2. Add the remaining whole-wheat and all-purpose flours, attach the dough hook, and knead at low speed until the dough is smooth and elastic, about 8 minutes. Transfer the dough to a lightly floured work surface. Knead just long enough to make sure that the dough is soft and smooth, about 30 seconds.

3. Place the dough in a very lightly oiled large bowl; cover with plastic wrap. Let rise in a warm, draft-free area until the dough has doubled in volume, about 1 hour.

4. Heat the oven to 375 degrees. Gently press down the dough and divide into two equal pieces. Gently press each piece into a rectangle about 1 inch thick and no longer than 9 inches. With a long side of the dough facing you, roll the dough firmly into a cylinder, pressing down to make sure that the dough sticks to itself. Turn the dough seam-side up and pinch it closed. Place each cylinder of dough in a greased 9 by 5-inch loaf pan, seam-side down and pressing the dough gently so it touches all four sides of the pan. Cover the shaped dough; let rise until almost doubled in volume, 20 to 30 minutes.

5. Bake until an instant-read thermometer inserted at an angle from the short end just above the pan rim reads 205 degrees, 35 to 45 minutes. Transfer the bread immediately from the baking pans to wire racks; cool to room temperature.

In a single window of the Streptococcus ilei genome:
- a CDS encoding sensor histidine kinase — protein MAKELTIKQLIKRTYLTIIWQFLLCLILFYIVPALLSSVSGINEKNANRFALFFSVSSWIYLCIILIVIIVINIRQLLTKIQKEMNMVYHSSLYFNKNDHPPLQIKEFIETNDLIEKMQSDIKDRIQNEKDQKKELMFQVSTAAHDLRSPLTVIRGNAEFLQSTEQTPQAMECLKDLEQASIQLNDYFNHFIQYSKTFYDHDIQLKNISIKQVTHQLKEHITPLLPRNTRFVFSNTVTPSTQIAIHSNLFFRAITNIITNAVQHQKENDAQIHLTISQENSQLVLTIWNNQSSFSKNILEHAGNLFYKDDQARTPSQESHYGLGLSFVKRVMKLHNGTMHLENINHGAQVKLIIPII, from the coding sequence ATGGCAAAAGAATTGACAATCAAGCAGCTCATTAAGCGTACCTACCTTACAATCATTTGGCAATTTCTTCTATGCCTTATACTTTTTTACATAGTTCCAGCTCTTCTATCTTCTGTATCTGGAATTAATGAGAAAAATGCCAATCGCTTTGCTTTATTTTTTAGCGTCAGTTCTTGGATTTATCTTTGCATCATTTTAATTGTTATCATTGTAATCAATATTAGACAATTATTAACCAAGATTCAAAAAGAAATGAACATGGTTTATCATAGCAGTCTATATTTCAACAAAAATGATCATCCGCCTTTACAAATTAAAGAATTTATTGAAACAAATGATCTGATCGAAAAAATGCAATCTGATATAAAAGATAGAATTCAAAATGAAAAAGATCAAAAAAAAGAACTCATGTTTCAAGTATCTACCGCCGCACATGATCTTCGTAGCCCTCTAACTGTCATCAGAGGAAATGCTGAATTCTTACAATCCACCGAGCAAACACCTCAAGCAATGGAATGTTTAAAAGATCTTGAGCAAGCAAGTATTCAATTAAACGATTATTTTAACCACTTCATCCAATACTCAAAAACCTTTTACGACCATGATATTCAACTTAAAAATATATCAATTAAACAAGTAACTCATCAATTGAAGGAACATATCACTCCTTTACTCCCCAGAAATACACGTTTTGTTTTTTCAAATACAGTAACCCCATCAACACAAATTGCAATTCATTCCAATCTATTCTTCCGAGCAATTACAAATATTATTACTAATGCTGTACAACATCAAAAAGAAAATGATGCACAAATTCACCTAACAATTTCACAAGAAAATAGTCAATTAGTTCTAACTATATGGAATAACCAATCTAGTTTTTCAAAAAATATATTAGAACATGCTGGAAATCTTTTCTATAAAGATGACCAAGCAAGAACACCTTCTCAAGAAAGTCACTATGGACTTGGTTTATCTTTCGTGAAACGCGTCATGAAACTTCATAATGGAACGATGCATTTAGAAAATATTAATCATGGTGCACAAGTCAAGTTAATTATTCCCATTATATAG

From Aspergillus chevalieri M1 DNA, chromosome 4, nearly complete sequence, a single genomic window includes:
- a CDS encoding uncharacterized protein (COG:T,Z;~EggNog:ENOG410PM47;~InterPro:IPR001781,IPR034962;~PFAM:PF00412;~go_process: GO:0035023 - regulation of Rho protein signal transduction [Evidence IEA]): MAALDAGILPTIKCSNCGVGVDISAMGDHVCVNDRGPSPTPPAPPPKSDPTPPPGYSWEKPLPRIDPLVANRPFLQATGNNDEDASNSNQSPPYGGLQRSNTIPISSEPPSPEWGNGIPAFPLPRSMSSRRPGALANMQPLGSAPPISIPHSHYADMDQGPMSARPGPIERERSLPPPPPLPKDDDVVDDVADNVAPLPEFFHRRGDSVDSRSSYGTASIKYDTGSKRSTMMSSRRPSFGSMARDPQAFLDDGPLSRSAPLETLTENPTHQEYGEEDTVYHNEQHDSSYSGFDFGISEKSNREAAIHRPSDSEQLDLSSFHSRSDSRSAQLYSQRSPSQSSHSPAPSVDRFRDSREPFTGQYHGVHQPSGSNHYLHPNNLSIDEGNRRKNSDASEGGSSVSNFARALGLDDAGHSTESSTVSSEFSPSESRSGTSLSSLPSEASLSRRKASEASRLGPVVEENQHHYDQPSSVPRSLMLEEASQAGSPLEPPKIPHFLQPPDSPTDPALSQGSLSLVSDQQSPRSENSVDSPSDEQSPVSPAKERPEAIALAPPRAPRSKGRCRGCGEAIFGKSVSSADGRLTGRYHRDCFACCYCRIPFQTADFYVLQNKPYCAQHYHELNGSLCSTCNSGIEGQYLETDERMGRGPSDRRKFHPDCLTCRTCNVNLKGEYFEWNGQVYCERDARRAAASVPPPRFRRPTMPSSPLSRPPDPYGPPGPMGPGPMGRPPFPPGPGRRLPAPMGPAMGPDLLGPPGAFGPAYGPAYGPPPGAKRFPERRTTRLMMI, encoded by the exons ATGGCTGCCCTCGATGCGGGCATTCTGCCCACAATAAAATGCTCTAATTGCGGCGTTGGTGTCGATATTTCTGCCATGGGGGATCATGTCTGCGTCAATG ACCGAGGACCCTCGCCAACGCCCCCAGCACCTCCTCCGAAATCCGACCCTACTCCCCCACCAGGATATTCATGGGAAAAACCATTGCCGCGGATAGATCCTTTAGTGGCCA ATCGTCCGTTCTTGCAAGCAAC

Variation: Hand-Kneaded Whole-Wheat Bread
Follow the recipe for the Whole-Wheat Bread with Wheat Germ and Rye, mixing the water, yeast, honey, butter, salt, rye flour, and wheat germ in a large mixing bowl. Mix 2¾ cups of the whole-wheat flour and the all-purpose flour in a separate bowl, reserving ¼ cup of the whole-wheat flour. Add 4 cups of the flour mixture to the wet ingredients; beat with a wooden spoon 5 minutes. Beat in another 1½ cups of the flour mixture to make a thick dough. Turn the dough onto a work surface that has been sprinkled with some of the reserved flour. Knead, adding only as much of the remaining flour as necessary to form a soft, elastic dough, about 5 minutes. Continue with step 3.

(Source: Baking Illustrated, pages 80-83)

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19 Responses to “Hearty Whole Wheat Bread”

  1. Joelen on July 14, 2008 at 10:06 am

    Looks great Chelley! Your bread baking skills are awesome :)

    Reply

  2. Mariko on August 2, 2010 at 3:13 am

    I tried making this bread today, but halved the recipe since I didn’t think 2 people could eat 2 loaves of bread that quickly. It is so good! It’s almost gone already. I should have made 2 loaves.

    Reply

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  5. Lyn on January 8, 2012 at 10:26 pm

    You need to go to Everyday Food Storage website to find out all about truly whole wheat bread. You can make delicious whole wheat bread in your kitchen aid mixer and it will be light and not burn up your mixer. The Breadbecker’s website is also wonderful.